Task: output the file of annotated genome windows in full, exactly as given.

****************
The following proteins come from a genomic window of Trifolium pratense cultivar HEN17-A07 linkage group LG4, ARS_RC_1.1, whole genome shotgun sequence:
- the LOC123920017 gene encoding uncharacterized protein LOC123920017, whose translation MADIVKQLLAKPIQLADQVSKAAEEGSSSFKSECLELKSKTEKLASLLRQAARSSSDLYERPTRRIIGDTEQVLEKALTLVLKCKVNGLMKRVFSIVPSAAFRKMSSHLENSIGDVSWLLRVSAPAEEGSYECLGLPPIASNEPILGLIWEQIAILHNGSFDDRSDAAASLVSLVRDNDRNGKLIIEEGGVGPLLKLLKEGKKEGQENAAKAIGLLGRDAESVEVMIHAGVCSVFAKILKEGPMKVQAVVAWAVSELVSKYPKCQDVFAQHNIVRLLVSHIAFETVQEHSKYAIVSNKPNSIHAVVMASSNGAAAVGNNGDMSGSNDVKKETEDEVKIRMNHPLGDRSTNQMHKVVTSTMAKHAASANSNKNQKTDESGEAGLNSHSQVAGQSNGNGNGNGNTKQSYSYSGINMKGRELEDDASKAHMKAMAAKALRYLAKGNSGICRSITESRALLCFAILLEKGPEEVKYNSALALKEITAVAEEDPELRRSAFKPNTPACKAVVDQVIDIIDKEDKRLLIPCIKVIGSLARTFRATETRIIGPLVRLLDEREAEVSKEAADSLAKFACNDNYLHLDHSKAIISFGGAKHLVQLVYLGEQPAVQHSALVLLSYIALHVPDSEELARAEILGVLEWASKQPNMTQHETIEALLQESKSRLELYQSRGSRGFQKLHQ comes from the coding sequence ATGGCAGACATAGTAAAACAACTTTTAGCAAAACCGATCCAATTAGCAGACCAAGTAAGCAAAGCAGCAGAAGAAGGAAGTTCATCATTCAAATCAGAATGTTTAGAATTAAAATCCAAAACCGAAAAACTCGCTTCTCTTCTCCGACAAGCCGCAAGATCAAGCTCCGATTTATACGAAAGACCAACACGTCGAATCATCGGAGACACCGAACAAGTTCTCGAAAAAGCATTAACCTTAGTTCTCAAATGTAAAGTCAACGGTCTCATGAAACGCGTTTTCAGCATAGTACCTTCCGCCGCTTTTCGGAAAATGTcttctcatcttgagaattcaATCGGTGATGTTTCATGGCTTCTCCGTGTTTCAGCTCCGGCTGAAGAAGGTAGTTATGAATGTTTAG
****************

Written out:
The following proteins come from a genomic window of Trifolium pratense cultivar HEN17-A07 linkage group LG4, ARS_RC_1.1, whole genome shotgun sequence:
- the LOC123920017 gene encoding uncharacterized protein LOC123920017, whose translation MADIVKQLLAKPIQLADQVSKAAEEGSSSFKSECLELKSKTEKLASLLRQAARSSSDLYERPTRRIIGDTEQVLEKALTLVLKCKVNGLMKRVFSIVPSAAFRKMSSHLENSIGDVSWLLRVSAPAEEGSYECLGLPPIASNEPILGLIWEQIAILHNGSFDDRSDAAASLVSLVRDNDRNGKLIIEEGGVGPLLKLLKEGKKEGQENAAKAIGLLGRDAESVEVMIHAGVCSVFAKILKEGPMKVQAVVAWAVSELVSKYPKCQDVFAQHNIVRLLVSHIAFETVQEHSKYAIVSNKPNSIHAVVMASSNGAAAVGNNGDMSGSNDVKKETEDEVKIRMNHPLGDRSTNQMHKVVTSTMAKHAASANSNKNQKTDESGEAGLNSHSQVAGQSNGNGNGNGNTKQSYSYSGINMKGRELEDDASKAHMKAMAAKALRYLAKGNSGICRSITESRALLCFAILLEKGPEEVKYNSALALKEITAVAEEDPELRRSAFKPNTPACKAVVDQVIDIIDKEDKRLLIPCIKVIGSLARTFRATETRIIGPLVRLLDEREAEVSKEAADSLAKFACNDNYLHLDHSKAIISFGGAKHLVQLVYLGEQPAVQHSALVLLSYIALHVPDSEELARAEILGVLEWASKQPNMTQHETIEALLQESKSRLELYQSRGSRGFQKLHQ comes from the coding sequence ATGGCAGACATAGTAAAACAACTTTTAGCAAAACCGATCCAATTAGCAGACCAAGTAAGCAAAGCAGCAGAAGAAGGAAGTTCATCATTCAAATCAGAATGTTTAGAATTAAAATCCAAAACCGAAAAACTCGCTTCTCTTCTCCGACAAGCCGCAAGATCAAGCTCCGATTTATACGAAAGACCAACACGTCGAATCATCGGAGACACCGAACAAGTTCTCGAAAAAGCATTAACCTTAGTTCTCAAATGTAAAGTCAACGGTCTCATGAAACGCGTTTTCAGCATAGTACCTTCCGCCGCTTTTCGGAAAATGTcttctcatcttgagaattcaATCGGTGATGTTTCATGGCTTCTCCGTGTTTCAGCTCCGGCTGAAGAAGGTAGTTATGAATGTTTAG